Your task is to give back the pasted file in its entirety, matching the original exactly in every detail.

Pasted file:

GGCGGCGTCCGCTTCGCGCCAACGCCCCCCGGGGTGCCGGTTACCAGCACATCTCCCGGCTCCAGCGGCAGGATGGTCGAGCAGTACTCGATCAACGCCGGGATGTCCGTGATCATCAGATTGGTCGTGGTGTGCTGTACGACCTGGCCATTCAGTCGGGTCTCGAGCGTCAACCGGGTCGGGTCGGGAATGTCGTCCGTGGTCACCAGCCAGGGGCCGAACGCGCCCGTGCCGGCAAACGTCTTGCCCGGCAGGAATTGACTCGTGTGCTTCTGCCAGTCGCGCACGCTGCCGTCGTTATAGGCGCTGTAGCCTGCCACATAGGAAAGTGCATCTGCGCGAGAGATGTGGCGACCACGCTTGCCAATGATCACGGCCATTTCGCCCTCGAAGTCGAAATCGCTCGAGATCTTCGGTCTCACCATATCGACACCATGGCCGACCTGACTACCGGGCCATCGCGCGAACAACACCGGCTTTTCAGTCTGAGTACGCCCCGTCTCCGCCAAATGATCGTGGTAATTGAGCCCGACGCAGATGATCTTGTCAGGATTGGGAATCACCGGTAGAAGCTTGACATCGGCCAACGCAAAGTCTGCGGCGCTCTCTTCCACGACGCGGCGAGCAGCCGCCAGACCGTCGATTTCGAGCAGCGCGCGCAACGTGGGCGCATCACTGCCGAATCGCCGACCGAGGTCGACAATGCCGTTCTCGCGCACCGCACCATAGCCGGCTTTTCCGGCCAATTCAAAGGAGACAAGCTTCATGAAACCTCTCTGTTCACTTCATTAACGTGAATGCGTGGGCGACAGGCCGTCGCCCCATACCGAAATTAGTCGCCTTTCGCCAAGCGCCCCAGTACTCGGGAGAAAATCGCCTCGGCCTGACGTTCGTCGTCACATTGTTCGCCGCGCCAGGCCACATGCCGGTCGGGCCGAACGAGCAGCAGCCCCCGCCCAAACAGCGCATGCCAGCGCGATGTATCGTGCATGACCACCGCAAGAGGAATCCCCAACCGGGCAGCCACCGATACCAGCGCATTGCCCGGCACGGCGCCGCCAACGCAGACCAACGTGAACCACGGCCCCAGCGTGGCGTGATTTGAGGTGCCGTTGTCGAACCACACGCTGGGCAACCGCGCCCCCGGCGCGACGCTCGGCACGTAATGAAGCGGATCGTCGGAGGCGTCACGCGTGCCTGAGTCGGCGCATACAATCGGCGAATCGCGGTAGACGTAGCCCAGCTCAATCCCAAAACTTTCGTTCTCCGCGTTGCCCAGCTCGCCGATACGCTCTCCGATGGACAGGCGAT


GGCGGCGTCCGCTTCGCGCCAACGCCCCCCGGGGTGCCGGTTACCAGCACATCTCCCGGCTCCAGCGGCAGGATGGTCGAGCAGTACTCGATCAACGCCGGGATGTCCGTGATCATCAGATTGGTCGTGGTGTGCTGTACGACCTGGCCATTCAGTCGGGTCTCGAGCGTCAACCGGGTCGGGTCGGGAATGTCGTCCGTGGTCACCAGCCAGGGGCCGAACGCGCCCGTGCCGGCAAACGTCTTGCCCGGCAGGAATTGACTCGTGTGCTTCTGCCAGTCGCGCACGCTGCCGTCGTTATAGGCGCTGTAGCCTGCCACATAGGAAAGTGCATCTGCGCGAGAGATGTGGCGACCACGCTTGCCAATGATCACGGCCATTTCGCCCTCGAAGTCGAAATCGCTCGAGATCTTCGGTCTCACCATATCGACACCATGGCCGACCTGACTACCGGGCCATCGCGCGAACAACACCGGCTTTTCAGTCTGAGTACGCCCCGTCTCCGCCAAATGATCGTGGTAATTGAGCCCGACGCAGATGATCTTGTCAGGATTGGGAATCACCGGTAGAAGCTTGACATCGGCCAACGCAAAGTCTGCGGCGCTCTCTTCCACGACGCGGCGAGCAGCCGCCAGACCGTCGATTTCGAGCAGCGCGCGCAACGTGGGCGCATCACTGCCGAATCGCCGACCGAGGTCGACAATGCCGTTCTCGCGCACCGCACCATAGCCGGCTTTTCCGGCCAATTCAAAGGAGACAAGCTTCATGAAACCTCTCTGTTCACTTCATTAACGTGAATGCGTGGGCGACAGGCCGTCGCCCCATACCGAAATTAGTCGCCTTTCGCCAAGCGCCCCAGTACTCGGGAGAAAATCGCCTCGGCCTGACGTTCGTCGTCACATTGTTCGCCGCGCCAGGCCACATGCCGGTCGGGCCGAACGAGCAGCAGCCCCCGCCCAAACAGCGCATGCCAGCGCGATGTATCGTGCATGACCACCGCAAGAGGAATCCCCAACCGGGCAGCCACCGATACCAGCGCATTGCCCGGCACGGCGCCGCCAACGCAGACCAACGTGAACCACGGCCCCAGCGTGGCGTGATTTGAGGTGCCGTTGTCGAACCACACGCTGGGCAACCGCGCCCCCGGCGCGACGCTCGGCACGTAATGAAGCGGATCGTCGGAGGCGTCACGCGTGCCTGAGTCGGCGCATACAATCGGCGAATCGCGGTAGACGTAGCCCAGCTCAATCCCAAAACTTTCGTTCTCCGCGTTGCCCAGCTCGCCGATACGCTCTCCGATGGACAGGCGAT